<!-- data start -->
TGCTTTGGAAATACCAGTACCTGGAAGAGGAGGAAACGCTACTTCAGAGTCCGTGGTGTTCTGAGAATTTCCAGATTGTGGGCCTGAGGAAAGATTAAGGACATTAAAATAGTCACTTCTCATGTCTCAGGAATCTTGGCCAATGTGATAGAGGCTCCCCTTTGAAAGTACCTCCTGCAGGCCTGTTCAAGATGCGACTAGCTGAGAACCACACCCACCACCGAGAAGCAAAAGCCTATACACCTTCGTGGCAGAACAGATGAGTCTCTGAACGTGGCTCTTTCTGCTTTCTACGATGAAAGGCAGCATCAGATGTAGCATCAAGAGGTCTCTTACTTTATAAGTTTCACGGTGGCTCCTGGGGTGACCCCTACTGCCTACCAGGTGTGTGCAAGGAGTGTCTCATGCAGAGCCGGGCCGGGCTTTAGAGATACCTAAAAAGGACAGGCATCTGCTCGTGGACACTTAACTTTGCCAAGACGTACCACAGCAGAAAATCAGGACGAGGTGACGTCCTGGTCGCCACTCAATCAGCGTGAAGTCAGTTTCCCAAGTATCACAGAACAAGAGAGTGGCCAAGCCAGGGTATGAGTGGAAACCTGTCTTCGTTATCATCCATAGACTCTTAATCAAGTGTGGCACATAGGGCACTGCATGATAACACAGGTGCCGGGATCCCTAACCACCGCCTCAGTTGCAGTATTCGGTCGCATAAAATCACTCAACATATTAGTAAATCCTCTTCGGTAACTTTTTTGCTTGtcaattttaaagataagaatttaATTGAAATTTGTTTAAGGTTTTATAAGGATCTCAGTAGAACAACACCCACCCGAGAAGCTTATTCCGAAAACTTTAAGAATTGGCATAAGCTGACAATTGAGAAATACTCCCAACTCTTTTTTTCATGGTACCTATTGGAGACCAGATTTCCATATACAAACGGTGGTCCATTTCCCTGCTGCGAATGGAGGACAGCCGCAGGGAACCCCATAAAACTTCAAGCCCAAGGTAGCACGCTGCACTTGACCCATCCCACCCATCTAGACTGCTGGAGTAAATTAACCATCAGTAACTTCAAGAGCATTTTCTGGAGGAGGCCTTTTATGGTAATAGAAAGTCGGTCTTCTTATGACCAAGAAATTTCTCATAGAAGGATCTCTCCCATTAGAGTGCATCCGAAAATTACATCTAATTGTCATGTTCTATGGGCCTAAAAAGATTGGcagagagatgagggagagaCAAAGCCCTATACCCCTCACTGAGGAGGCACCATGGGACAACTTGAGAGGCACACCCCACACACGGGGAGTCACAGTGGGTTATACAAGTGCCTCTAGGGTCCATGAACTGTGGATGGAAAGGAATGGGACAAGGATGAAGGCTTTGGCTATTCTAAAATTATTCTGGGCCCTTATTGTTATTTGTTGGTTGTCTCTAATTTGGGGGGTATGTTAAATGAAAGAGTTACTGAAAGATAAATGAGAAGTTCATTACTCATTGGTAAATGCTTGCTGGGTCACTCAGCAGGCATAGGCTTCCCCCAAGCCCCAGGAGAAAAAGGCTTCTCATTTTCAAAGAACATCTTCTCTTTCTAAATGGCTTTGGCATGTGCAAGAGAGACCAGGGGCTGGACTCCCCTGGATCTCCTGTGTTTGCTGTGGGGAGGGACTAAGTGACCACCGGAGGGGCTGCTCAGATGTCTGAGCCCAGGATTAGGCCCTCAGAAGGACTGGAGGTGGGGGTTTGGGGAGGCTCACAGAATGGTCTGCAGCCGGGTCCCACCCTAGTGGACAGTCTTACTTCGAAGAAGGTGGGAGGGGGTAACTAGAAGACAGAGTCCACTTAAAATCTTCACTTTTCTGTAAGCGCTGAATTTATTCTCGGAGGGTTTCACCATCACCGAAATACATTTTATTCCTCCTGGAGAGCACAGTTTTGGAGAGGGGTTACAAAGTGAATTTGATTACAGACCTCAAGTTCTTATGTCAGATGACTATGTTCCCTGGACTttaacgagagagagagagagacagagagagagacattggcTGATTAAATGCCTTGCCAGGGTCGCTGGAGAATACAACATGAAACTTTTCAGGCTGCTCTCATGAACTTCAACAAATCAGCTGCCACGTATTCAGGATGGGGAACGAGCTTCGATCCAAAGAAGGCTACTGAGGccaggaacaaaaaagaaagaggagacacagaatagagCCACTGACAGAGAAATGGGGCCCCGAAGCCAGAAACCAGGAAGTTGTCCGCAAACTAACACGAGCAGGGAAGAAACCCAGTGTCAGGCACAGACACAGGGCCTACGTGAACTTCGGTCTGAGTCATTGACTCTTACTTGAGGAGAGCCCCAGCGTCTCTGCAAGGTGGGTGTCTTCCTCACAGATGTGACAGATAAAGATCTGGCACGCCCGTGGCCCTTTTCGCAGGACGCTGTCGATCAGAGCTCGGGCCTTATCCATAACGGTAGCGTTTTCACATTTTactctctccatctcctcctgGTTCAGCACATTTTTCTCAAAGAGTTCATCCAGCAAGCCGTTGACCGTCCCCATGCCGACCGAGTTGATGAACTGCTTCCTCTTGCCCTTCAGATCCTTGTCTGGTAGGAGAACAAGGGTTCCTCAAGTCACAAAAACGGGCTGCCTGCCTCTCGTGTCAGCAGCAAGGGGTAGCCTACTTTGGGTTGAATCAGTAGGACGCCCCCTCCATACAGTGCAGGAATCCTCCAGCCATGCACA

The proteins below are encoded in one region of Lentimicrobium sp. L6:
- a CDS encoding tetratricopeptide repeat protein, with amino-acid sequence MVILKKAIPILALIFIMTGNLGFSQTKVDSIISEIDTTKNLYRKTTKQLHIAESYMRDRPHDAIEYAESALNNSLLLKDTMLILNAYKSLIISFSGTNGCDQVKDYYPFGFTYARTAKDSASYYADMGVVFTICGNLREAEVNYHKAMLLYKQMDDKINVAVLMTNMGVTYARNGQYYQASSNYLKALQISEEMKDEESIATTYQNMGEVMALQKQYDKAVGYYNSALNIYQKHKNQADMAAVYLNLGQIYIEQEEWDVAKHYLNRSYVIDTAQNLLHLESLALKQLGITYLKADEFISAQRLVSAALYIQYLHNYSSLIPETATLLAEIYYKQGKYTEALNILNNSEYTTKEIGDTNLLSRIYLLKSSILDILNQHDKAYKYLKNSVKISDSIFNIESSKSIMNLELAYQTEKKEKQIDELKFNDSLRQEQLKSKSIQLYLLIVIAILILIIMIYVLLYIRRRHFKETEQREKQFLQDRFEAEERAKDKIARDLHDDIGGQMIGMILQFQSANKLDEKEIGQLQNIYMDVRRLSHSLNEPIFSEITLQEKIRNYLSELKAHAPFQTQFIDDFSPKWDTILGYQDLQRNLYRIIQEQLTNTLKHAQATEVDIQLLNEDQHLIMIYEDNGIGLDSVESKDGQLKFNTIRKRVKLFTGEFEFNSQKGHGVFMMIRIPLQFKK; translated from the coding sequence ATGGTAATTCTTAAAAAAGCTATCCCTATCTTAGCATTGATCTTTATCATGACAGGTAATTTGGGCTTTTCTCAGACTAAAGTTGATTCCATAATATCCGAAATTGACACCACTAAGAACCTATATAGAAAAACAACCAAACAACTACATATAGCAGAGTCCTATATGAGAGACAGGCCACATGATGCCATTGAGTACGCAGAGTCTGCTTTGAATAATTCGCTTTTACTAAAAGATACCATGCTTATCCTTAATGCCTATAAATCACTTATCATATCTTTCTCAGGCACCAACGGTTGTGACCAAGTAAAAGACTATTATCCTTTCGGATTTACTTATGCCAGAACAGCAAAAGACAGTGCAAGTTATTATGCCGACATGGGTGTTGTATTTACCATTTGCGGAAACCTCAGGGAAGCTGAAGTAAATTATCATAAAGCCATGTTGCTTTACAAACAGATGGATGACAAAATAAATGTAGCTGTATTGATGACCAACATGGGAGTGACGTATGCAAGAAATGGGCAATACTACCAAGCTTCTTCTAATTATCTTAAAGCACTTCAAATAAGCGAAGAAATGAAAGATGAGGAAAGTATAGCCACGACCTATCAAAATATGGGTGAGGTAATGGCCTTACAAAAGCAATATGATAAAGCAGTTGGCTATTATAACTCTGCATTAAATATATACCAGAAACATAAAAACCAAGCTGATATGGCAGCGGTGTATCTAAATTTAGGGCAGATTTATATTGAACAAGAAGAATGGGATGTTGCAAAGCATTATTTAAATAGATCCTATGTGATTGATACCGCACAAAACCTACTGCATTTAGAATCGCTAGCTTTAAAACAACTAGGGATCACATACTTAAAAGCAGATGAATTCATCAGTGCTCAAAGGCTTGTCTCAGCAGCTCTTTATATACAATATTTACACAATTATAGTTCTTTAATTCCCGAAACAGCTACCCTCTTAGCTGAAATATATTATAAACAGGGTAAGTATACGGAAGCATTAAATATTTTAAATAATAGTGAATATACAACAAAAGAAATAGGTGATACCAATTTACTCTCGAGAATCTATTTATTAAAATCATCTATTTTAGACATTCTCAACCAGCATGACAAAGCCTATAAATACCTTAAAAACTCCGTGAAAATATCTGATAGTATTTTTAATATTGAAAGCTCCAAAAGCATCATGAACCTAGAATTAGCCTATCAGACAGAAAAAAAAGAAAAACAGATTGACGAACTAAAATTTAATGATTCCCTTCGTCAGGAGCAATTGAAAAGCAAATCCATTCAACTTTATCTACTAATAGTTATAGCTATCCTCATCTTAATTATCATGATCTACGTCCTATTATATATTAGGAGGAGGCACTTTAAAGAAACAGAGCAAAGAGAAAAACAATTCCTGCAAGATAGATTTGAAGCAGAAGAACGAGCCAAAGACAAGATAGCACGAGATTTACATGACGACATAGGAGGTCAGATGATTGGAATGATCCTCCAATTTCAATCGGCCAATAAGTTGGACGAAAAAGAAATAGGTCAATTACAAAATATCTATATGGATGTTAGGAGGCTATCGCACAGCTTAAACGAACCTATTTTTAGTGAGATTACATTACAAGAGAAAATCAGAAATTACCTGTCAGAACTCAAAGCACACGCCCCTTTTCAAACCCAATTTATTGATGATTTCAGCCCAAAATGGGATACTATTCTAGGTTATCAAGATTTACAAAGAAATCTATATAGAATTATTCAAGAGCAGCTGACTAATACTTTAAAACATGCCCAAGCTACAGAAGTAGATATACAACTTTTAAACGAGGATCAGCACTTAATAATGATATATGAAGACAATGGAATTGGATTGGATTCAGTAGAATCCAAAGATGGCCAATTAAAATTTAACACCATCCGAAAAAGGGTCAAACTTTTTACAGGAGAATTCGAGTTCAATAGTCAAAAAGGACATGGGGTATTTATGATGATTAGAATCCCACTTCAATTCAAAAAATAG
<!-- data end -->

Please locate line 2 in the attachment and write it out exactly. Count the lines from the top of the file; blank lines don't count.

The proteins below are encoded in one region of Lentimicrobium sp. L6: